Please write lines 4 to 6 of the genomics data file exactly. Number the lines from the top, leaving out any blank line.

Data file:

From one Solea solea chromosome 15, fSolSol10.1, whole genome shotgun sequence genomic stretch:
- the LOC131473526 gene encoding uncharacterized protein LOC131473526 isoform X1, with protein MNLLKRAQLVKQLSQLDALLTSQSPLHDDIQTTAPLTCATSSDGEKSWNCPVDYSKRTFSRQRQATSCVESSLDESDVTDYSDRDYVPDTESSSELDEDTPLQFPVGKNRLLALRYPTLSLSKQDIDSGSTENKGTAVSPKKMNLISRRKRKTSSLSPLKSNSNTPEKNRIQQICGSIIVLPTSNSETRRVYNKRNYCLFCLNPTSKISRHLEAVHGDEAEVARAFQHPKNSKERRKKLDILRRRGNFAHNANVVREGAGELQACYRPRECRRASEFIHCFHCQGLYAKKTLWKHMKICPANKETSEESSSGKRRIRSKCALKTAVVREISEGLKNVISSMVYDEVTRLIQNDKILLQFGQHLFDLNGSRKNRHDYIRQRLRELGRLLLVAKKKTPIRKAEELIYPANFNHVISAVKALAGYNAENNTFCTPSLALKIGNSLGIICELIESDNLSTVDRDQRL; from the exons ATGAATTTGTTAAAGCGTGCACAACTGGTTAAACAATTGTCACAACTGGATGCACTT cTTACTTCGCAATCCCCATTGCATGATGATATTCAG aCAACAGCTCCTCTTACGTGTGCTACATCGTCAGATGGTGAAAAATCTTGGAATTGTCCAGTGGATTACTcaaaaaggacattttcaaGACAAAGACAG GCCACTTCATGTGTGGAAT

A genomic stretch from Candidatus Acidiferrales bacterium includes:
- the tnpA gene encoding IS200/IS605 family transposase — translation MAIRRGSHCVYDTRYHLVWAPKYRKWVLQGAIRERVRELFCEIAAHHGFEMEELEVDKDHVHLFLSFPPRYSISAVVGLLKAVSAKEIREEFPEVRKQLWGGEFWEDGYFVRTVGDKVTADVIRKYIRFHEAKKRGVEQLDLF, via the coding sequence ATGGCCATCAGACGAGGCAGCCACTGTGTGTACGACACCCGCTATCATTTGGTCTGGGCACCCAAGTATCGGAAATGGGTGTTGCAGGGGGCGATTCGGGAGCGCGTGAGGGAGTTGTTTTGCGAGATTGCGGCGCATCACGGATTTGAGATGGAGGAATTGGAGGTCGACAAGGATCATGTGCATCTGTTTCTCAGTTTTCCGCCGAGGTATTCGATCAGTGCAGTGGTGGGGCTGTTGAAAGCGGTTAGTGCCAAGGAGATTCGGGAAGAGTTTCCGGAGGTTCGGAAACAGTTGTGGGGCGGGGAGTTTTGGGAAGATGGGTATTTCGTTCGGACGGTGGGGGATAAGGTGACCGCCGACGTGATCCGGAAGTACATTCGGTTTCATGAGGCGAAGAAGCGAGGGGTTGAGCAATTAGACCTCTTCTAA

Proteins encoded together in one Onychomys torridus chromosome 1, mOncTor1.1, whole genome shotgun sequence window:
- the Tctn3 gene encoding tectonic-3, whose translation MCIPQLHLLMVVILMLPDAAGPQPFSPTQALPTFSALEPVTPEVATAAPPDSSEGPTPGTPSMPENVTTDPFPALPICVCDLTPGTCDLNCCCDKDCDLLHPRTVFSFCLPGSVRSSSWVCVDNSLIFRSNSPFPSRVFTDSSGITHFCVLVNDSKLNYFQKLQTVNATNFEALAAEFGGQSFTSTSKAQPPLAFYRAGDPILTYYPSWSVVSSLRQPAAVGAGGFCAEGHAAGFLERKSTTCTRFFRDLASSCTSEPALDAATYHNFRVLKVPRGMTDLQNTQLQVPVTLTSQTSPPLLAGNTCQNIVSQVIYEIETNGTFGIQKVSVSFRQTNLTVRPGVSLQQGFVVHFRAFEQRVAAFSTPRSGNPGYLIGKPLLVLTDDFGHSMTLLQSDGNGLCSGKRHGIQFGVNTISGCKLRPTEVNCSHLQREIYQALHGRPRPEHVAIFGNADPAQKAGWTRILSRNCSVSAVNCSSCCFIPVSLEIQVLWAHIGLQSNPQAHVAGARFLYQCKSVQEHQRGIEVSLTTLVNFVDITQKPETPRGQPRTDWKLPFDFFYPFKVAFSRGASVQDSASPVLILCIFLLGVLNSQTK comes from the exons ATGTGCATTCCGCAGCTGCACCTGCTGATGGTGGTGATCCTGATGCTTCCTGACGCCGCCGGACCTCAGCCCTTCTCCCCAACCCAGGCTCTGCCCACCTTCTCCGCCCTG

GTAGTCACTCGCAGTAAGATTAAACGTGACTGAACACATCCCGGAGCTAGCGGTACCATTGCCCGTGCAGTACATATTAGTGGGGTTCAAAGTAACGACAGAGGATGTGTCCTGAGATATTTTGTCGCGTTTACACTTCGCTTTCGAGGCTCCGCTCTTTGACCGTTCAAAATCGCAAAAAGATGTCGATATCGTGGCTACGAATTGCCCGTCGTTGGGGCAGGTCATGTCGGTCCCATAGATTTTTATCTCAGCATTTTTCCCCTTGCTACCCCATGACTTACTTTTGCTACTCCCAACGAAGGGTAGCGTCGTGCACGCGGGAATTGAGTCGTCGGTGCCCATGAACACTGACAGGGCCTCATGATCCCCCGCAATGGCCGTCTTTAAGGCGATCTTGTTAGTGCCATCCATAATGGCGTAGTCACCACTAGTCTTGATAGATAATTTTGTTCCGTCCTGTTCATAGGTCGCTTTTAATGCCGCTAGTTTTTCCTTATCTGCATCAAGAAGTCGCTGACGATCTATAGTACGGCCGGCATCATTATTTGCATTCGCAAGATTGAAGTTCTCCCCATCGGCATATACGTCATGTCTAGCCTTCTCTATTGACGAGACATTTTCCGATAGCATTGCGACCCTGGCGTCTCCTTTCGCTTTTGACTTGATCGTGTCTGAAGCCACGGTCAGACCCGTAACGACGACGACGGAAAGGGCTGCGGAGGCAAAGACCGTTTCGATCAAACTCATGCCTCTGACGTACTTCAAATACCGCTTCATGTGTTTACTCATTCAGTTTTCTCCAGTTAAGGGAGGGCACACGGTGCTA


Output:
- the tnpA gene encoding IS200/IS605 family transposase — translation MAIRRGSHCVYDTRYHLVWAPKYRKWVLQGAIRERVRELFCEIAAHHGFEMEELEVDKDHVHLFLSFPPRYSISAVVGLLKAVSAKEIREEFPEVRKQLWGGEFWEDGYFVRTVGDKVTADVIRKYIRFHEAKKRGVEQLDLF, via the coding sequence ATGGCCATCAGACGAGGCAGCCACTGTGTGTACGACACCCGCTATCATTTGGTCTGGGCACCCAAGTATCGGAAATGGGTGTTGCAGGGGGCGATTCGGGAGCGCGTGAGGGAGTTGTTTTGCGAGATTGCGGCGCATCACGGATTTGAGATGGAGGAATTGGAGGTCGACAAGGATCATGTGCATCTGTTTCTCAGTTTTCCGCCGAGGTATTCGATCAGTGCAGTGGTGGGGCTGTTGAAAGCGGTTAGTGCCAAGGAGATTCGGGAAGAGTTTCCGGAGGTTCGGAAACAGTTGTGGGGCGGGGAGTTTTGGGAAGATGGGTATTTCGTTCGGACGGTGGGGGATAAGGTGACCGCCGACGTGATCCGGAAGTACATTCGGTTTCATGAGGCGAAGAAGCGAGGGGTTGAGCAATTAGACCTCTTCTAA

Proteins encoded together in one Onychomys torridus chromosome 1, mOncTor1.1, whole genome shotgun sequence window:
- the Tctn3 gene encoding tectonic-3, whose translation MCIPQLHLLMVVILMLPDAAGPQPFSPTQALPTFSALEPVTPEVATAAPPDSSEGPTPGTPSMPENVTTDPFPALPICVCDLTPGTCDLNCCCDKDCDLLHPRTVFSFCLPGSVRSSSWVCVDNSLIFRSNSPFPSRVFTDSSGITHFCVLVNDSKLNYFQKLQTVNATNFEALAAEFGGQSFTSTSKAQPPLAFYRAGDPILTYYPSWSVVSSLRQPAAVGAGGFCAEGHAAGFLERKSTTCTRFFRDLASSCTSEPALDAATYHNFRVLKVPRGMTDLQNTQLQVPVTLTSQTSPPLLAGNTCQNIVSQVIYEIETNGTFGIQKVSVSFRQTNLTVRPGVSLQQGFVVHFRAFEQRVAAFSTPRSGNPGYLIGKPLLVLTDDFGHSMTLLQSDGNGLCSGKRHGIQFGVNTISGCKLRPTEVNCSHLQREIYQALHGRPRPEHVAIFGNADPAQKAGWTRILSRNCSVSAVNCSSCCFIPVSLEIQVLWAHIGLQSNPQAHVAGARFLYQCKSVQEHQRGIEVSLTTLVNFVDITQKPETPRGQPRTDWKLPFDFFYPFKVAFSRGASVQDSASPVLILCIFLLGVLNSQTK comes from the exons ATGTGCATTCCGCAGCTGCACCTGCTGATGGTGGTGATCCTGATGCTTCCTGACGCCGCCGGACCTCAGCCCTTCTCCCCAACCCAGGCTCTGCCCACCTTCTCCGCCCTG